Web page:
This Victorian tiled hallway floor, located in a property in Blackwood, South Wales, was in a bad way. It was suffering from several broken and missing tiles, and the entire floor looked like it had not experienced a good clean and fresh seal in several years. The property itself dated back to 1905, and it’s very likely that the Victorian tiles are original.
However, the property owner was very hopeful that the hallway could be rejuvenated, so he contacted me to carry out the work. Upon my first inspection of the floor, I could immediately see that a lot of tile replacements would need to be carried out.
I suggested to the customer that I repurpose the tiles that surrounded the matt well at the front of the door to use as replacements for the tiles that were broken and damaged. I would then create a new, larger matt well while using original tiles to fix the damaged areas. It’s a technique I’ve used before so I was confident it would work.
He was happy with this suggestion so I agreed to return later that week to complete the restoration.
Repairing and Cleaning an Original Victorian Tiled Hallway
My first task was to carefully remove the tiles around the exiting matt well, clean off the cement, and, in some cases, skim the thickness off some tiles so that they would position flat against the adjacent tile. Next, I proceeded to fix these replacement tiles in the areas required.
After completing these repairs, I moved on to cleaning the entire hallway. First, I manually scraped off as much of the paint and cement deposits from the surface of the tiles as possible, before cleaning the floor thoroughly with a mixed solution of three products: Tile Doctor Pro Clean, Tile Doctor NanoTech HBU Remover, and Tile Doctor Remove and Go.
Each of these products serves a different purpose. Pro Clean is reliable and powerful alkaline tile cleaner, while NanoTech HBU is a powerful cleaner which uses nano-sized particles to penetrate the pores of the tile and dissolve ingrained dirt and stains. Remove and Go strips away any old sealers, along with any of the stubborn paint and cement deposits.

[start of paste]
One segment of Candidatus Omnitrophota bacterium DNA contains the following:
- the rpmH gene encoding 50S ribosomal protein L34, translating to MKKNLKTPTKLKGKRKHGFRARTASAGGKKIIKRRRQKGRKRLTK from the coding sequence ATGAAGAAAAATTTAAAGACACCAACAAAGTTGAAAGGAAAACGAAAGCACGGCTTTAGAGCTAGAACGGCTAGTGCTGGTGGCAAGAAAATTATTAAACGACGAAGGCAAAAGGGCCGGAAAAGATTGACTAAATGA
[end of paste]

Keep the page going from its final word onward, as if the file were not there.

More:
The solution was left to dwell on the floor for about half an hour, before I scrubbed it into the stone by hand using a coarse black scrubbing pad. The floor was then rinsed thoroughly, before Tile Doctor Grout Clean-Up was applied using a wire wool pad remove light grout smears (grout haze) and signs of efflorescence.
I then completed the grouting of the floor left it to dry for half an hour before giving it a final wipe with a sponge.
Sealing a Victorian Tiled Hallway
After leaving the floor to dry out overnight, I returned to the property the following morning. I ran some quick checks for moisture to see if the tiles were ready to be sealed.
Thankfully, the floor proved dry and I could proceed the applying Tile Doctor Seal and Go. This sealer works really well on Victorian tiles and provides a nice subtle sheen finish whilst providing stain resistance.
The customer had initially thought the floor could not be salvaged, but now he will be able to enjoy this fantastic original feature from years to come. It just goes to show that a bit of creativity and hard work really can make a difference.